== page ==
In August 2000, Nick Dean (ndean@WISCASSET.NET) asked the MARHST-L readership:
According to (British) CDR H. Spencer-Cooper, about the time when the British and German naval forces had begun to engage, "at this juncture a full-rigged sailing ship appeared on the port hand of our battle cruisers; she was painted white, and her sails were shining as if bleached in the bright sunlight... So close was she that the Admiral was forced to alter his courese to pass a couple of miles clear of her, so that the enemy's shell ricochetting should not hit her."
Any thoughts on what square-rigger witnessed the Battle of the Falklands?
Peter Beeston (ionia@HALENET.COM.AU) replied:
This was the Norwegian Fairport, full-rigged and bald-headed, homeward bound from Chile. She crossed ahead of the British BCs whilst they were engaging the German Armoured Cruisers and, during the ensuing night, she passed close to the Light Cruiser Glasgow.
The Fairport was lost at St. Helena by fire in the 1920s.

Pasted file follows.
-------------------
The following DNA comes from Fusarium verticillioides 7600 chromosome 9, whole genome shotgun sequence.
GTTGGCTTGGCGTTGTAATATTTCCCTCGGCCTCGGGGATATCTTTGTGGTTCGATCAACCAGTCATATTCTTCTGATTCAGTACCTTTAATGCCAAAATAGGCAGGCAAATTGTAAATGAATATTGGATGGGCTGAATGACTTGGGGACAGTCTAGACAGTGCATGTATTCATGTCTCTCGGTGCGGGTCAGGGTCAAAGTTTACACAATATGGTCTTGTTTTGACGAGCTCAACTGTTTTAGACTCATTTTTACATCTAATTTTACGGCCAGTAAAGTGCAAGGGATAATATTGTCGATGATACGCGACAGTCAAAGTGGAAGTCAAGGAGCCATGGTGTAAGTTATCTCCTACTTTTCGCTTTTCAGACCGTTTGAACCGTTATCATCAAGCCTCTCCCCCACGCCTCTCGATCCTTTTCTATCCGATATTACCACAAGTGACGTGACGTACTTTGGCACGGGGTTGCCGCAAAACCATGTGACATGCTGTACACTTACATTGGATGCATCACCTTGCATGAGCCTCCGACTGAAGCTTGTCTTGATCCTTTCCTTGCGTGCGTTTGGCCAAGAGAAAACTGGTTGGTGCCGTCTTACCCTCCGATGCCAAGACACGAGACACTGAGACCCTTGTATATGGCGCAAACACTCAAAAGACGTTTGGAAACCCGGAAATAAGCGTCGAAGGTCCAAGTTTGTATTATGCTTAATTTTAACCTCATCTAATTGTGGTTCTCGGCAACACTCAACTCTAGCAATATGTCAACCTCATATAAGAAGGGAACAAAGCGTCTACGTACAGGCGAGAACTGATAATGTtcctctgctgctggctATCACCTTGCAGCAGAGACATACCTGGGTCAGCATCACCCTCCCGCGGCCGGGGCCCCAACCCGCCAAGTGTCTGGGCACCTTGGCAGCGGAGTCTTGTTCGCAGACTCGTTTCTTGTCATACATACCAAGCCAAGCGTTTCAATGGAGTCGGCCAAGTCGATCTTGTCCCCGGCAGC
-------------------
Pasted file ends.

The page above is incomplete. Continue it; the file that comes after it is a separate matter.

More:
Paul "Stormy Weather" (stormy@STORMY.CA) added:
"Bald-headed" (in this context) refers to one of the last arrangements used as a labour saving device on square riggers. It had a short topgallant mast, and only set double topgallants with no royal above - and was sometimes referred to as the "stump-topgallant" rig (Masefield inter alia).
Of course schoonermen use the term to refer to schooners without topmasts, and I would hazard a guess that this pre-dates the full-rigged use of the terminology (but would be happy to stand corrected). Smyth (1867) does not mention it - so it is probably relatively recent.
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